Well, it is like this: The truth doesn't need insults. Insults are the refuge of a darkened mind, a mind that refuses to open and see. Foul language can't outcompete knowledge. And knowledge is the result of education. Education is the result of the wish to know more, not less.

Offline Allan F

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Re: Video from the LRV - where to find?
« Reply #24 on: March 23, 2013, 01:21:35 AM »
Is there a name for, "I can't understand it so it must have been faked"?
Looks a form of the argument from incredulity.

At one time he was talking about Buzz Aldrin and his slide rule, used to compute the descent to the lunar surface. I asked him to provide some more info, like a link to a description how this was done. Didn't get it. Then he was on about his years as a factory worker, where he didn't know what he was producing. This he compared to the workers who manufactured parts for the various spacecrafts. It's been going on for a couple of weeks now. The dutch petrified piece of wood mistaken for a moon rock has been up, talked about, and forgotten.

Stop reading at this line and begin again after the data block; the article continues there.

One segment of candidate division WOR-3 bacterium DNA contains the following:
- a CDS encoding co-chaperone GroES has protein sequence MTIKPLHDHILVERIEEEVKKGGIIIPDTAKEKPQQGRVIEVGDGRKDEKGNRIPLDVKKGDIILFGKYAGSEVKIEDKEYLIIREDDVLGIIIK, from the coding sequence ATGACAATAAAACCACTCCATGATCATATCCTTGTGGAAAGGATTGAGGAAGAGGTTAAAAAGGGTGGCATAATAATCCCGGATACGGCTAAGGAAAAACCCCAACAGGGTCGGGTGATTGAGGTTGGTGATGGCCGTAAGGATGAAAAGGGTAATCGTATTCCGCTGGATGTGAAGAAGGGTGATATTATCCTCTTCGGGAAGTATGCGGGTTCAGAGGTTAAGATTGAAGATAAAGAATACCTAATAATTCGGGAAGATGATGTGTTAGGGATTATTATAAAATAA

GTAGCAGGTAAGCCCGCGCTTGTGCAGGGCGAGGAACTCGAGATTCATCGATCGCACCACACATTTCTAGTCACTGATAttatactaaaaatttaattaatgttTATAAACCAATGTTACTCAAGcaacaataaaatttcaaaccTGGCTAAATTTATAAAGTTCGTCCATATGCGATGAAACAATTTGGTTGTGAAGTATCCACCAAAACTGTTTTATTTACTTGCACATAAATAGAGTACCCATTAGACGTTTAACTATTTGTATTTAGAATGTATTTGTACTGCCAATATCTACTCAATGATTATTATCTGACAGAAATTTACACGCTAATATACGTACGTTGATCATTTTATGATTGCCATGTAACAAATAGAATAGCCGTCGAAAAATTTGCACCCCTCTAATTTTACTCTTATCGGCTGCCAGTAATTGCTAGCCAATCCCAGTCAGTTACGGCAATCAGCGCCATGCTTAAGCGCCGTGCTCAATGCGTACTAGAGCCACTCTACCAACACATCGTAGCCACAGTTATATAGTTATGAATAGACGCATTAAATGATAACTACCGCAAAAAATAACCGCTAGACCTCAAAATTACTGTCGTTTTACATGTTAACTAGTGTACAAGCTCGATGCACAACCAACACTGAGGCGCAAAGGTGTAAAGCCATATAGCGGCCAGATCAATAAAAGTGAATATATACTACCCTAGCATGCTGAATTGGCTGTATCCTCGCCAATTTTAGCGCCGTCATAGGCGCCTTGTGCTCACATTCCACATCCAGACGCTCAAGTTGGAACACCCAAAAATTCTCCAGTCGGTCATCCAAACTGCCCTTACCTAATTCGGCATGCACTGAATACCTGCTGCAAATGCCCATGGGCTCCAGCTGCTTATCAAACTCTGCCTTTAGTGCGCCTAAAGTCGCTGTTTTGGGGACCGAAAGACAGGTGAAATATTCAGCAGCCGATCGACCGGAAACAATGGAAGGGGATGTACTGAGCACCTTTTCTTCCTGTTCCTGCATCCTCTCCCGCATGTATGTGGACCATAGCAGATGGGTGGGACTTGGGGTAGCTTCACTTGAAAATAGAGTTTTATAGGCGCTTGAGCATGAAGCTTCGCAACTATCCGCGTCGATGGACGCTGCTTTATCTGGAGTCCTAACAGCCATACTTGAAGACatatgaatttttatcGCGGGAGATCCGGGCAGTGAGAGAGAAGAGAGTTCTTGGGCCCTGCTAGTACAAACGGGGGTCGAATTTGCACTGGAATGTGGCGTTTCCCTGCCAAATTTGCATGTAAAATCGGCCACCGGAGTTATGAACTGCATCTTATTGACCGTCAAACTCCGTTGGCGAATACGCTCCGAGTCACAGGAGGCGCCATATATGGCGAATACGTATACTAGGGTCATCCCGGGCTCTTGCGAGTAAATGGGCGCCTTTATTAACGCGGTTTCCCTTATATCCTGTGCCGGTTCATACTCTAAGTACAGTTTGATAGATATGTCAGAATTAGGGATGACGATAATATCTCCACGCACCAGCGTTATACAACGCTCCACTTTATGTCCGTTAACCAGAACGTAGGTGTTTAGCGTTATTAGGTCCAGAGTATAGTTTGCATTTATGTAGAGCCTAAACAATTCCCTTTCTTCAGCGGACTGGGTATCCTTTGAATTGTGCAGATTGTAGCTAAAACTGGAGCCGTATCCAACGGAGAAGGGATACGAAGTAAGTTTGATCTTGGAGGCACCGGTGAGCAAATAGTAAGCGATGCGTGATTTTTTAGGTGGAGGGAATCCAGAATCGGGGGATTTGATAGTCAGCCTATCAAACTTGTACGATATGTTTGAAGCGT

Edit: A month and a day now, actually.
« Last Edit: March 23, 2013, 01:31:45 AM by Allan F »
Well, it is like this: The truth doesn't need insults. Insults are the refuge of a darkened mind, a mind that refuses to open and see. Foul language can't outcompete knowledge. And knowledge is the result of education. Education is the result of the wish to know more, not less.

Offline ka9q

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Re: Video from the LRV - where to find?
« Reply #25 on: March 23, 2013, 03:38:37 AM »
I've been reading a lot about the LRV lately. I wonder what changes would be made today, if one was to be constructed.
Being a communications engineer, naturally I would love the chance to design a new comm system for a lunar rover using today's technology.

The link to earth would operate on a higher frequency band and of course be entirely digital. This would provide considerably greater capacity. HDTV should be no problem.